Bulgaria declared two Russian diplomats personae non grata on March 22 following the arrest of six Bulgarians suspected of being involved in espionage for Moscow, the foreign ministry said in a statement.
These were the latest in a series of arrests by the Bulgarian authorities of people suspected of spying for Russia. But despite the recent deterioration in relations between the two countries, Russia is carrying out several significant energy infrastructure projects in EU and Nato member Bulgaria.
On March 19, the prosecution said it had arrested six persons led by a former senior military intelligence officer, who built an intelligence network committing espionage for Russia.
The ministry noted that it received information from the prosecution that the two diplomats were involved in the case. They were given 72 hours to leave the country. The ministry provided no further details.
Russia’s embassy in Sofia warned of possible Russian reprisals following the expulsions.
“We have to state with regret that this yet another groundless demarche of the Bulgarian authorities will not contribute to the further building of a constructive Russian-Bulgarian dialogue. The Russian side reserves the right to retaliate,” the embassy said in a statement posted on social media.
Also on March 22, a Bulgarian court left in custody five out of the six people who were arrested on suspicion of spying for Russia, Dnevnik news outlet reported on March 22. One of those initially arrested was released on bail after providing information to investigators.
Chief prosecutor Ivan Geshev said at press conference on March 19 that the operation infiltrated the defence ministry, Military Intelligence Service and parliament. One of the group members was a former military attaché abroad and current head of the registry for classified information at parliament.
Other members of the group included military personnel employed or formerly employed at the Military Intelligence Service. One was an employee of the defence ministry, involved in planning the budget of the institution.
The group includes also the wife of the officer, dubbed The Resident. She is suspected of gathering information and transmitting it to the Russian embassy, for which she was allegedly paid.
According to news outlet Mediapool, Defence Minister Krassimir Karakachanov said the group was mainly gathering information about the plans to modernise the army.
The suspects photographed secret files on the monitors of their computers, which was documented by security cameras.
The operation was hailed by US and UK officials.
“The UK stands with Bulgaria against Russia’s malign activity which seeks to undermine the sovereignty of our Nato ally. We fully support Bulgaria’s efforts in disrupting an alleged spy ring & taking steps to tackle Russia’s hostile actions in its territory,” UK Foreign Secretary Dominic Raab wrote on Twitter.
The US State Department also issued a statement supporting Bulgaria’s operation.
“Bulgaria is a friend, Nato ally, and partner. We are attentively watching the Bulgarian investigation into an alleged Russian spy ring. The US strongly supports Bulgaria’s sovereignty and stands with Bulgarians against these malign activities on their territory,” State Department spokesman Ned Price wrote on Twitter.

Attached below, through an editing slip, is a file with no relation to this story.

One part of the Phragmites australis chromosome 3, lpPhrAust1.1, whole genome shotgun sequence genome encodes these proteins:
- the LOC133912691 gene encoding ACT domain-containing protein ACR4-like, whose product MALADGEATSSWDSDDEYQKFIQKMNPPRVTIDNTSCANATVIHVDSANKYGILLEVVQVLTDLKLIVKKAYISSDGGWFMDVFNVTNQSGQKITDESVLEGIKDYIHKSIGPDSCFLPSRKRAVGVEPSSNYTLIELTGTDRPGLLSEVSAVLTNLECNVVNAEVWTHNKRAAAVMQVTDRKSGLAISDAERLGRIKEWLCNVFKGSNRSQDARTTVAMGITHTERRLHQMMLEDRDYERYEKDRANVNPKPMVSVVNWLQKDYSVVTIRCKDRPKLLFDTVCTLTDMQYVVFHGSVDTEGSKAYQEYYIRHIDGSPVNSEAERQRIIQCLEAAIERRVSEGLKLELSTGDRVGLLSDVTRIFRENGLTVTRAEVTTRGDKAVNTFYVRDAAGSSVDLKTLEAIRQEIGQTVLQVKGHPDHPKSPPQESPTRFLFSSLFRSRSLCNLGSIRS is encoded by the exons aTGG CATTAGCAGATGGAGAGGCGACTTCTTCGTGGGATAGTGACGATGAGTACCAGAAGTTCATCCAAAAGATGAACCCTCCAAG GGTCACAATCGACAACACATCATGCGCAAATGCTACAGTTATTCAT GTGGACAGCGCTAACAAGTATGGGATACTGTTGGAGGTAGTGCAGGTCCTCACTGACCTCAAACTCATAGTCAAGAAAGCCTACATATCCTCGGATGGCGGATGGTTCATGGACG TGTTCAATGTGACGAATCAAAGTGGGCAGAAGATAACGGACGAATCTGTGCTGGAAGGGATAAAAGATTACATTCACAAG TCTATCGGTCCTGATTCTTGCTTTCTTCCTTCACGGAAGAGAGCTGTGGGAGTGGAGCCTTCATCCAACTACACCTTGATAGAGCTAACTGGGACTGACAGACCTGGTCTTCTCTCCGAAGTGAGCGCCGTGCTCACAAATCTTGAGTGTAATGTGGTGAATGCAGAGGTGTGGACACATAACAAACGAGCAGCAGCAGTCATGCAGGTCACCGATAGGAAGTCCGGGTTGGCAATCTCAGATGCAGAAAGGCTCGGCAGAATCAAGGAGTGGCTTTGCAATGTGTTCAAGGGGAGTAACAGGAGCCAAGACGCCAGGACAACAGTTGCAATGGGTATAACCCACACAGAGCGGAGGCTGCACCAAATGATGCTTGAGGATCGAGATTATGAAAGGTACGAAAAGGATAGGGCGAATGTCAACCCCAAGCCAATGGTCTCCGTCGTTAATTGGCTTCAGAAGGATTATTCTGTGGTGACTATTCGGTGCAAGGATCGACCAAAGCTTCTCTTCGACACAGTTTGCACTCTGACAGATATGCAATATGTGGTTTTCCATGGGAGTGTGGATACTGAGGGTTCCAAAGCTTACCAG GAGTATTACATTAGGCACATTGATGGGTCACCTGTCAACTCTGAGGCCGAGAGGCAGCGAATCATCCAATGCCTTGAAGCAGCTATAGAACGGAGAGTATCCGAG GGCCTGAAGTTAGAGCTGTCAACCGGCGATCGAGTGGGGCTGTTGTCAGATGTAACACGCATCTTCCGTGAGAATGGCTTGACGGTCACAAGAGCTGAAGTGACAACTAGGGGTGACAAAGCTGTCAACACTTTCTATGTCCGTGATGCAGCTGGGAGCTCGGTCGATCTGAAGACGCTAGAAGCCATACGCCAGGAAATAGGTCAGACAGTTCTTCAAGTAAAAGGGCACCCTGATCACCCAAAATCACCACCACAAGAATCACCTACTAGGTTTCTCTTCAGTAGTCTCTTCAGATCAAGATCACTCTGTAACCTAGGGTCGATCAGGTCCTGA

Sofia has expelled several Russian diplomats in the last two years. In October 2019, the country expelled a Russian diplomat also allegedly involved in spying, and refused to issue a visa to an incoming defence attaché at the Russian embassy due to a negative opinion provided by one of the bodies in charge of the procedure for issuance of long-term visas.
In January 2020, Bulgaria declared a Russian diplomat persona non grata and a technical staff member unacceptable over alleged espionage. One of the Russians was suspected of gathering information on the electoral process in Bulgaria since 2017, while the other one was believed to have been gathering information concerning Bulgaria’s energy and energy security since October 2018, some of which were state secrets.
Relations between Bulgaria and Russia have become increasingly controversial in recent years. While the government in Sofia claims to be pro-EU and not related to Moscow, it is carrying out significant energy projects related to Russia, which has angered the US. In January 2020, then assistant secretary for energy resources Francis Fannon said that the US was maintaining its position against the construction of the Bulgarian section of the Turkish Stream (TurkStream) pipeline and of the Belene nuclear power plant (for which Russia’s Atomstroyexport supplied equipment), as it considers they would not give the country energy diversification and security.
According to Aleksey Petrov, former head of the Bulgarian intelligence service, the latest arrests indicate that Bulgaria might be turning into arena of clashes between the special services of Russia and the US. However, there are other theories about the recent arrests. Some believe they might be intended to divert attention from the recent scandal that broke after the EU chief prosecutor Laura Kovesi rejected seven out of ten Bulgarian candidates for the European Public Prosecutor’s Office (EPPO). Bulgaria’s justice system — of the main targets of mass protests last summer — has come in for criticism from EU institutions recently.